Another Saturday, another excursion, this time to Yunlin to look at some old Art Deco buildings dating from the Japanese period, guided by my friend the history buff Drew. We also took my 14 year old son along, so we'd have someone to abuse when we got tired of picking on each other. As always, click on any pic to visit its Flickr page to see it in a different size. Click on read more to see more...
Breakfast was still being served when we arrived in Hsiluo, a sleepy town on the plain between Changhua and Tainan.
For some reason many of the buildings in the downtown that date from the 1920s and 1930s have managed to survive.
The city has put in some parking areas walkways to give the area a special feel.
Some of the buildings still have romanized Japanese on the facades.
We also stopped by the Matsu temple, one of the island's most important ones. Drew told me it used to be on the big Matsu pilgrammage. It dates from 1717.
Things hoary with age.
A plaque donated by Chen Shui-bian, mayor of Taipei.
Figures by the altar.
I've seen these at several temples, carved lion figures under the table in front of the altar, but I have no idea what it means.
Square watermelons, in case the round ones roll off your scooter.
Some of the older facades are quite interesting, especially the intricate window frames.
Our favorite building was this one, with a clock. Note how it has four different facades on the second and third floors.
A closeup of the clock. Note the two very cool art deco holes there, as well as the shape of the window, like a cathedral's, a common window shape on the older buildings. Drew explained to my son how the Japanese had borrowed this signal of "modernity" from the US and that it offered a vision of the future to the locals who experienced, something that everyone could participate in and be proud of. When you look at this inventiveness in small town Taiwan, and then at the hideously ugly buildings put up under the KMT in the 50s and 60s, it is easy to see why the Taiwanese were so disappointed with the new colonial regime in that period.
A name in Japanese.
A dog haunts the old street.
This careful fellow was weeding. With tweezers.
It took me three tries to get a good shot of his skill, and he obliged with a smile each time.
Drew spotted this old print shop storefront, with the old phone number still visible above the shop's name.
Our next stop was the old train station in Huwei, now a community center hosting the Yunlin Puppet Theatre Festival Tourist Celebration Government Money Thingy.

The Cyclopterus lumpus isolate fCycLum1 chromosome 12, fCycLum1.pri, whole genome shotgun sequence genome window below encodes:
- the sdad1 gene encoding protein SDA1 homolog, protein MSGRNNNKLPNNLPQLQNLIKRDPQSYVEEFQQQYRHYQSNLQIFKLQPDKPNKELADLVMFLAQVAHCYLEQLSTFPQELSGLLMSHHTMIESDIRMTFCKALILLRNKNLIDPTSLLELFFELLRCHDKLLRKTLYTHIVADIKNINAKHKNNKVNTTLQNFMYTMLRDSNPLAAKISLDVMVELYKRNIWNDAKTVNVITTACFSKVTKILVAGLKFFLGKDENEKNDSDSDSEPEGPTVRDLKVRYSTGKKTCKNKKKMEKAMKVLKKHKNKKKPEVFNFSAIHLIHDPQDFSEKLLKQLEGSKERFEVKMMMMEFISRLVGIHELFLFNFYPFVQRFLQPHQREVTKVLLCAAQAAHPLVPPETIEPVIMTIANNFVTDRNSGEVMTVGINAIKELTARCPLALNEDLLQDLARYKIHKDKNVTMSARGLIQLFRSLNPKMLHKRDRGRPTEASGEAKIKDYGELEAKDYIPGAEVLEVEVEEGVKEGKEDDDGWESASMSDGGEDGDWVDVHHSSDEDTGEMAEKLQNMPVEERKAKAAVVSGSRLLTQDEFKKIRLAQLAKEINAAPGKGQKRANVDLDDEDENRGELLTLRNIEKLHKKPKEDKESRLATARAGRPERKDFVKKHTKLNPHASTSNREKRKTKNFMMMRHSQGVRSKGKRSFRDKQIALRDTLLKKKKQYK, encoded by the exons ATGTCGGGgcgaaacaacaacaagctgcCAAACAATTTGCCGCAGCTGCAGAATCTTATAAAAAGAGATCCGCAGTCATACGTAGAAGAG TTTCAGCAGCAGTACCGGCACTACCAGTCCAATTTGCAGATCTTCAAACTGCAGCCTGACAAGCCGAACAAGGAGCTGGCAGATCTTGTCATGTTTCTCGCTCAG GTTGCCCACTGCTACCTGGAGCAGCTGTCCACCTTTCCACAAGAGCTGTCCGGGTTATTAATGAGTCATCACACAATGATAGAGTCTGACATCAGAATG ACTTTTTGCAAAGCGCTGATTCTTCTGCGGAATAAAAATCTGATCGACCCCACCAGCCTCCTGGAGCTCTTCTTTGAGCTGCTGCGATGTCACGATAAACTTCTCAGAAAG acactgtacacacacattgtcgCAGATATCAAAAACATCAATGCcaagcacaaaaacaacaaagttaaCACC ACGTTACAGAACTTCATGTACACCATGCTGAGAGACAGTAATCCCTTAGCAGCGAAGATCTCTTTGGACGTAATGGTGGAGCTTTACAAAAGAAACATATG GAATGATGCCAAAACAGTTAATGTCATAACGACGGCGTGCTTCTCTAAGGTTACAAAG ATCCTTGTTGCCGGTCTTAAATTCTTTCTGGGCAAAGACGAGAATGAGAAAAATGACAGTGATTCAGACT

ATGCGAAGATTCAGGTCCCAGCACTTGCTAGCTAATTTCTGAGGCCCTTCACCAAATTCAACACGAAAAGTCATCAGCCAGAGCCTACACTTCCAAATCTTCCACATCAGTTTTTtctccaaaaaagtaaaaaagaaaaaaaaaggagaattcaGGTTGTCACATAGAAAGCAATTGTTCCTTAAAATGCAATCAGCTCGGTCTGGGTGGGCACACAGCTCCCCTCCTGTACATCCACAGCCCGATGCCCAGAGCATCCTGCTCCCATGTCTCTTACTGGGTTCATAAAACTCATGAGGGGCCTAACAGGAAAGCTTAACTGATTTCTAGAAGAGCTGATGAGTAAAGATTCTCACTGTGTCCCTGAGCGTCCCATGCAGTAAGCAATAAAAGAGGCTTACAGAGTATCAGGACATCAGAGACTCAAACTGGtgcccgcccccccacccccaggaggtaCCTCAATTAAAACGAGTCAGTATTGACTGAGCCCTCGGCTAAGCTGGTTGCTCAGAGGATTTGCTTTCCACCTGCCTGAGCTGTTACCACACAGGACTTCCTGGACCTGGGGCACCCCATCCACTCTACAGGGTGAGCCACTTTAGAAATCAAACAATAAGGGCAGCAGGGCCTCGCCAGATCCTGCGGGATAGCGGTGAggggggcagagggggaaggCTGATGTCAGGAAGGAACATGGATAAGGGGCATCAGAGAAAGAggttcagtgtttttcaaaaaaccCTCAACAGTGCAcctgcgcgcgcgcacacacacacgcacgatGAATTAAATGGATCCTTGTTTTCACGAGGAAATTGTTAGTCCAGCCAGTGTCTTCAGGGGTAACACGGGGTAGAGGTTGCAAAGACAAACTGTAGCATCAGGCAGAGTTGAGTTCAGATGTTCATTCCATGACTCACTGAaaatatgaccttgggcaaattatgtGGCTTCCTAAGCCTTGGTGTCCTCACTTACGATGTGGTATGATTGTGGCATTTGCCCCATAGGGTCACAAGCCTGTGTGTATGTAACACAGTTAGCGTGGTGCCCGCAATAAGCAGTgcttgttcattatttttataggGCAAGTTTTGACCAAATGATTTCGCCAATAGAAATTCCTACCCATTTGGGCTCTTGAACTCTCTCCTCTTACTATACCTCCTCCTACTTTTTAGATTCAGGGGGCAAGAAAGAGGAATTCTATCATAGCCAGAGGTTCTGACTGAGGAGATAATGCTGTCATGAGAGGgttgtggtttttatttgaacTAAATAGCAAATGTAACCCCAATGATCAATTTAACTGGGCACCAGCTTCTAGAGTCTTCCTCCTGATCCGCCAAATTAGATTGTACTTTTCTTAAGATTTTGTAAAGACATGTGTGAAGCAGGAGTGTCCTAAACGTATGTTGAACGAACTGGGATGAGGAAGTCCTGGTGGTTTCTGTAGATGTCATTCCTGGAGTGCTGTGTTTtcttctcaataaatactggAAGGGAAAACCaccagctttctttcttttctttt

Inside there were zillions of puppets on display.
The performers look like an audience....
Inside the train station is a display dedicated to puppetry.
Here is shown how a puppet is carved from a block of wood.
Across from the train station is an old Japanese police, fire, and administration building, with an observation tower on top that was the tallest structure in the area in its day. It is one of the few remaining in Taiwan.
This magician, breath thick with betel nut, stopped to explain that he was performing today.
We strolled through the crowded downtown looking for something to eat, and watching the locals interact.
Goat's head, anyone?
Children riveted to the spot by the terrifying advent of foreigners.
We also hiked over to the old sugar refinery, but the guard there told us that despite its decrepit appearance, it was still in use, and wouldn't let us in.
A procession was in progress, so we jumped in.
Relaxing for moment.
Pilgrims in baseball caps.
Blue Shoes there wouldn't let me take her picture, though the other lady cooperated quite enthusiastically.
We left Huwei and decided to go back to Hsiluo to cross the river on the famous Hsiluo Great Bridge, a Japanese-era construction originally intended for trains. UPDATE: Nope. It was built in 1953. UPDATE II: Nope. See comments below.
Plenty of countryside to cross.
With people hard at work.
Near a gas station we passed another oddity, perhaps from the Japanese period, Oxford-on-the-plains.
This one also boasted a clock with porcelain tiles inlaid at intervals on the facade.
Winter melons on their way to market.
Look carefully at the top of the facade, with its flying hawk, resting hawk, pineapple, and assorted other ornamentations. Modernity in the southern Taiwan plains in the 1920s and 30s.
The bridge doesn't look like much, but it is well worth a diversion if you are in the area.
It goes on forever.
Affording stunning views of the river below.
I stopped to grab a shot of it from the other end.
And then it was home through tree-lined roads........
...past the lonely farmhouses...
...past the fathers reading with their daughters....